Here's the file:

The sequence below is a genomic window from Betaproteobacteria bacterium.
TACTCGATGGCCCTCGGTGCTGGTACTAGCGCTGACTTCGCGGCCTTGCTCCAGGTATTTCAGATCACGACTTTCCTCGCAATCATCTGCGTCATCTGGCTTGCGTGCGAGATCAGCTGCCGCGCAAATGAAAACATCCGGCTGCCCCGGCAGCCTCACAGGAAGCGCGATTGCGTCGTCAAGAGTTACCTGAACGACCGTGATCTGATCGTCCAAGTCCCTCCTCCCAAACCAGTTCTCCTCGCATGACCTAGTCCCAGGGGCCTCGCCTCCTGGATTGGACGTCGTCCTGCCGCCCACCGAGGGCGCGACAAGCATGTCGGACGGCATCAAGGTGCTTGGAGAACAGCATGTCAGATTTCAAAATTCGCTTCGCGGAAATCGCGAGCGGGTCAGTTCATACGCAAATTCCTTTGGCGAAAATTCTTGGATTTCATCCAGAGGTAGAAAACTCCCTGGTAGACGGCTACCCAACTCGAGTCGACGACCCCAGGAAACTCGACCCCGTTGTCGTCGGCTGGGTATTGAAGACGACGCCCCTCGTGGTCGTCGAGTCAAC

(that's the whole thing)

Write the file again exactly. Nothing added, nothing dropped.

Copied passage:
The sequence below is a genomic window from Betaproteobacteria bacterium.
TACTCGATGGCCCTCGGTGCTGGTACTAGCGCTGACTTCGCGGCCTTGCTCCAGGTATTTCAGATCACGACTTTCCTCGCAATCATCTGCGTCATCTGGCTTGCGTGCGAGATCAGCTGCCGCGCAAATGAAAACATCCGGCTGCCCCGGCAGCCTCACAGGAAGCGCGATTGCGTCGTCAAGAGTTACCTGAACGACCGTGATCTGATCGTCCAAGTCCCTCCTCCCAAACCAGTTCTCCTCGCATGACCTAGTCCCAGGGGCCTCGCCTCCTGGATTGGACGTCGTCCTGCCGCCCACCGAGGGCGCGACAAGCATGTCGGACGGCATCAAGGTGCTTGGAGAACAGCATGTCAGATTTCAAAATTCGCTTCGCGGAAATCGCGAGCGGGTCAGTTCATACGCAAATTCCTTTGGCGAAAATTCTTGGATTTCATCCAGAGGTAGAAAACTCCCTGGTAGACGGCTACCCAACTCGAGTCGACGACCCCAGGAAACTCGACCCCGTTGTCGTCGGCTGGGTATTGAAGACGACGCCCCTCGTGGTCGTCGAGTCAAC